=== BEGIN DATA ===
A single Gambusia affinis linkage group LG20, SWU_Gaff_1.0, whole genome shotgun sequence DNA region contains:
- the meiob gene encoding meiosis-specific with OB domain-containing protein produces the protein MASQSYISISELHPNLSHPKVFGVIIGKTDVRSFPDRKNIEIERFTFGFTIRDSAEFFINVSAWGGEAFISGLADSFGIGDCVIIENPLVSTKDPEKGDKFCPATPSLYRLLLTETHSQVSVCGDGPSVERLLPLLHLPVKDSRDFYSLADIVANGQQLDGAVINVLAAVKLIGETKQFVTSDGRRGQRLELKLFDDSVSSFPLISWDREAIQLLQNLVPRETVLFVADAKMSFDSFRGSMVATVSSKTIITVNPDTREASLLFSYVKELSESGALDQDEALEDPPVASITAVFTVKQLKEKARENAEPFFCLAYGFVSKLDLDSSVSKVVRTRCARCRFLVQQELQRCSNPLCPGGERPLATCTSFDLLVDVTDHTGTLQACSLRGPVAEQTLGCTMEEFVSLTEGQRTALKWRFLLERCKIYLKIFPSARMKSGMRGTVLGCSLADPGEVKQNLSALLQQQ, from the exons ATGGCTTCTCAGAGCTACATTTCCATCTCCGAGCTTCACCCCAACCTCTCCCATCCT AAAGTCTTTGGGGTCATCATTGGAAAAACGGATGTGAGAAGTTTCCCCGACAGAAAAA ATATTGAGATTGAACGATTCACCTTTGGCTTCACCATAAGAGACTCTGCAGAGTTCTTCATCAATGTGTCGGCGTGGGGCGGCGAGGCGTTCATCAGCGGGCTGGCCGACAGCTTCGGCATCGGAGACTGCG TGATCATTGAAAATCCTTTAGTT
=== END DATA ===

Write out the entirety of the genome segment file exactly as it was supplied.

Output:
A single Gambusia affinis linkage group LG20, SWU_Gaff_1.0, whole genome shotgun sequence DNA region contains:
- the meiob gene encoding meiosis-specific with OB domain-containing protein produces the protein MASQSYISISELHPNLSHPKVFGVIIGKTDVRSFPDRKNIEIERFTFGFTIRDSAEFFINVSAWGGEAFISGLADSFGIGDCVIIENPLVSTKDPEKGDKFCPATPSLYRLLLTETHSQVSVCGDGPSVERLLPLLHLPVKDSRDFYSLADIVANGQQLDGAVINVLAAVKLIGETKQFVTSDGRRGQRLELKLFDDSVSSFPLISWDREAIQLLQNLVPRETVLFVADAKMSFDSFRGSMVATVSSKTIITVNPDTREASLLFSYVKELSESGALDQDEALEDPPVASITAVFTVKQLKEKARENAEPFFCLAYGFVSKLDLDSSVSKVVRTRCARCRFLVQQELQRCSNPLCPGGERPLATCTSFDLLVDVTDHTGTLQACSLRGPVAEQTLGCTMEEFVSLTEGQRTALKWRFLLERCKIYLKIFPSARMKSGMRGTVLGCSLADPGEVKQNLSALLQQQ, from the exons ATGGCTTCTCAGAGCTACATTTCCATCTCCGAGCTTCACCCCAACCTCTCCCATCCT AAAGTCTTTGGGGTCATCATTGGAAAAACGGATGTGAGAAGTTTCCCCGACAGAAAAA ATATTGAGATTGAACGATTCACCTTTGGCTTCACCATAAGAGACTCTGCAGAGTTCTTCATCAATGTGTCGGCGTGGGGCGGCGAGGCGTTCATCAGCGGGCTGGCCGACAGCTTCGGCATCGGAGACTGCG TGATCATTGAAAATCCTTTAGTT